Bills in City Council could protect restaurants from ‘exorbitant’ fees by delivery apps

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By Mark Hallum

City Council passed three bills on Thursday that will extend the cap on delivery fees levied from third-party apps that likely kill business for local eateries in New York City as indoor dining still is not allowed by the state.

One bill sponsored by Councilman Francisco Moya, Intro. 2054, will mean apps for ordering in cannot charge restaurants a “pass-through,” or processing fee, that charges more than the cost of fulfilling the order until 90 days after indoor dining is deemed safe for the public in the ongoing COVID-19 pandemic. A package of other bills could compliment this by providing other protections from apps as well as commercial rent assistance.

“This bill will provide our neighborhood mom and pop restaurants a temporary reprieve from the exorbitant fees charged by billion-dollar tech companies for as long as the pandemic prevents them from operating at full indoor capacity,” Moya said. “It’s a bit of breathing room they desperately need. We’re all thankful to see the city’s positivity rate slow down but restaurants are well aware that we haven’t outrun COVID-19 yet. They know the industry will be reeling from the pandemic’s effects for months to come. As legislators, we can and must make sure that they’re not grappling with exorbitant fees from these third-party food apps while they’re struggling to keep their shops on life support.”

A second bill by Councilman Mark Gjonaj, Intro. 2043, will prohibit third-party apps from charging restaurants for phone calls that do not end in a transaction, both of which would take effect immediately after passage.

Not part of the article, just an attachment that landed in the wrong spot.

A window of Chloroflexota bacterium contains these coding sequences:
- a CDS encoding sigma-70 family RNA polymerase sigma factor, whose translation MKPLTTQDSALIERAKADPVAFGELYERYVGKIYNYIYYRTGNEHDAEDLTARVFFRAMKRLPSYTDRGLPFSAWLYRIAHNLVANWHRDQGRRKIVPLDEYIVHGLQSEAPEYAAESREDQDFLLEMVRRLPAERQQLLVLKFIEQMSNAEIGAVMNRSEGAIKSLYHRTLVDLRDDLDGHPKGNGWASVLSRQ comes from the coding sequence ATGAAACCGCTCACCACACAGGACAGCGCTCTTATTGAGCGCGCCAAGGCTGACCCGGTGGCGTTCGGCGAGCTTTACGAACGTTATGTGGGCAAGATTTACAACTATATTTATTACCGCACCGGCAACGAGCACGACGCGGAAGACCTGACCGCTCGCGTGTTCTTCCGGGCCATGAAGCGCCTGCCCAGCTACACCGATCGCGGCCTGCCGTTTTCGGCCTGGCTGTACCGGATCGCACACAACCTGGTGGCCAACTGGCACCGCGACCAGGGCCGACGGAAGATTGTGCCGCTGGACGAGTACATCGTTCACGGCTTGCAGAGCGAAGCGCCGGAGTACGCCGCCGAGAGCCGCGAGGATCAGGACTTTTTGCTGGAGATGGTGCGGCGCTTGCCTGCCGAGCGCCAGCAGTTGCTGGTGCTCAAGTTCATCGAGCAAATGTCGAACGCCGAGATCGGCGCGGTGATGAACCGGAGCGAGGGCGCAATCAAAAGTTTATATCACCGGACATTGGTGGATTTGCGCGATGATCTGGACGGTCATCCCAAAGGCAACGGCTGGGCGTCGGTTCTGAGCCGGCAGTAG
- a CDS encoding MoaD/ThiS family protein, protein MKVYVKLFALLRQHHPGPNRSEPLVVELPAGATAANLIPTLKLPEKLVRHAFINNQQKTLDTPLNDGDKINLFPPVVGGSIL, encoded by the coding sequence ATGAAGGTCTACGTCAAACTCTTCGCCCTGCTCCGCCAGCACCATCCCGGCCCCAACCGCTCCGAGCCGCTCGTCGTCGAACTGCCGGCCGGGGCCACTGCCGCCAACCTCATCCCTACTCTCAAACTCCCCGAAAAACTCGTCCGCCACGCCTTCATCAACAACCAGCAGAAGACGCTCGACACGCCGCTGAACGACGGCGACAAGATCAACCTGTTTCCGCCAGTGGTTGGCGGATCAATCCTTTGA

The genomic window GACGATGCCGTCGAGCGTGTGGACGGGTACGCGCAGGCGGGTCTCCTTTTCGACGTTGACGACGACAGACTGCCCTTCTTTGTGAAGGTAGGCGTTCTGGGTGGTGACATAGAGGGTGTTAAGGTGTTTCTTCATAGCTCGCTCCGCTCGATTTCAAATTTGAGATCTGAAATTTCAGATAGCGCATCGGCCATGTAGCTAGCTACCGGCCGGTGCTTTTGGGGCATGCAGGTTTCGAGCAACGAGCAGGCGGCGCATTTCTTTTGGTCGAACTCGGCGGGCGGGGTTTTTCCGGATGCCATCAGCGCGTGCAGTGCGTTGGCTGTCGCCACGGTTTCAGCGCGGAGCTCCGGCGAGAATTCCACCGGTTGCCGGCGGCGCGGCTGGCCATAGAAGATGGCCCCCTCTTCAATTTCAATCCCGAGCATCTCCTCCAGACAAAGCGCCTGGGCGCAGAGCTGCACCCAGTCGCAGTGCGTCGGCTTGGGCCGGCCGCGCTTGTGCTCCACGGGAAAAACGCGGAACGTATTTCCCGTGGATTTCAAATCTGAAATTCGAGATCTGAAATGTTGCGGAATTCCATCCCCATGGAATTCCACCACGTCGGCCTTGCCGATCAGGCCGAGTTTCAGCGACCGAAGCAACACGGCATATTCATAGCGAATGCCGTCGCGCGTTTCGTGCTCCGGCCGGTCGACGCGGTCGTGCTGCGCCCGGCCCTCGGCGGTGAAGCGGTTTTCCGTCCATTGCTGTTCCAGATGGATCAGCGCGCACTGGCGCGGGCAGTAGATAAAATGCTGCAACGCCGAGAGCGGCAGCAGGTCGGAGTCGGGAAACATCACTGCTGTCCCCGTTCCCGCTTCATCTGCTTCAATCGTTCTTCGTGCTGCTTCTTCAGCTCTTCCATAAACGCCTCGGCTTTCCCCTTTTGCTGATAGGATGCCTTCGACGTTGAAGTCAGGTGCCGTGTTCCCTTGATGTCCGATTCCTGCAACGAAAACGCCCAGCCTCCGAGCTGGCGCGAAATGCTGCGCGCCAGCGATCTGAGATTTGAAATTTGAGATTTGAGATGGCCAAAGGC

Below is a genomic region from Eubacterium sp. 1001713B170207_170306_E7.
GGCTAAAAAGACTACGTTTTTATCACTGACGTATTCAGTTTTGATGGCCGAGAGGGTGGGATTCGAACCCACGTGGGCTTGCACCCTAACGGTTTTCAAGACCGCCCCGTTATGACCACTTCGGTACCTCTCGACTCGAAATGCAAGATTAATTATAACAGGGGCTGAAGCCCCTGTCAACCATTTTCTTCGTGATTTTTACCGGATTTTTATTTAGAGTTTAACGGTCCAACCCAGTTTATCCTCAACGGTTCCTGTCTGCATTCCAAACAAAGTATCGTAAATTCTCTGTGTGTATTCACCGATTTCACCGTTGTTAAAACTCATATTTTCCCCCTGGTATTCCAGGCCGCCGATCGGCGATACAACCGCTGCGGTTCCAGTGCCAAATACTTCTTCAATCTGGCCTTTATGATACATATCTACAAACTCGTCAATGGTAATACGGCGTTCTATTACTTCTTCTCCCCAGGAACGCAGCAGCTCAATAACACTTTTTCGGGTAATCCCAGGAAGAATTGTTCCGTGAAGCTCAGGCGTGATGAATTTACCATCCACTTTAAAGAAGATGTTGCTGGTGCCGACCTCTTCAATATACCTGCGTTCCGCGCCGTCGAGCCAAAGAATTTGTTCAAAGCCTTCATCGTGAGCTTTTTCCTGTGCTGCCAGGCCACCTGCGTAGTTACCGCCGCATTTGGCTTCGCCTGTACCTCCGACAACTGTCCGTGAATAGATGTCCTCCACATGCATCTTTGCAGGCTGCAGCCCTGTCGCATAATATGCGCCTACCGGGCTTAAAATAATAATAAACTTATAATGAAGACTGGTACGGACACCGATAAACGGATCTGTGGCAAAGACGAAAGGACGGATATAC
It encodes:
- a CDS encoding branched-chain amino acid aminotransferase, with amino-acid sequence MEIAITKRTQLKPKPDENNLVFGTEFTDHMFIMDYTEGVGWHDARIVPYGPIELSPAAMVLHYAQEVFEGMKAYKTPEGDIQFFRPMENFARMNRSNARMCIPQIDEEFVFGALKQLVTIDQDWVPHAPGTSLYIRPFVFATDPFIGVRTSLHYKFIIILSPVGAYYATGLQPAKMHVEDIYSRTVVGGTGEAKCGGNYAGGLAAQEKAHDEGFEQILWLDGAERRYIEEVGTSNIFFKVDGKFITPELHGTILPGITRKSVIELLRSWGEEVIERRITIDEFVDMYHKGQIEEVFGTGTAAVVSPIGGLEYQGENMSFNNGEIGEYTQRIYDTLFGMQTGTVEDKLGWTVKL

Both bills passed 44-3, with only Brooklyn Councilman Kalman Yeger and Staten Island Councilmen Joe Borelli and Steven Matteo opposing it.

Councilman Mark Levine’s bill (Intro. 1470-B) would codify the Commercial Lease Assistance Program, operated by the Department of Small Business Services (SBS), that offers out-of-court legal assistances for eateries and other brick and mortars to negotiate commercial lease renewals. According to Levine, this would essentially give business the right to an attorney, at least before proprietors go to court.

“Our city’s small businesses are facing extinction. We need to do everything possible to help them in their fight for survival,” Levine said. “Expanding access to counsel for our residential tenants has had a dramatic impact. We need to build on this success by expanding legal assistance for commercial tenants as well.”

The CLA program went unfunded in the Fiscal Year 2021 budget which was passed in July, but funds have since been restored, according to City Council.

Levine’s bill passed the City Council unanimously.

All three bills were sent to Mayor Bill de Blasio for his signature.

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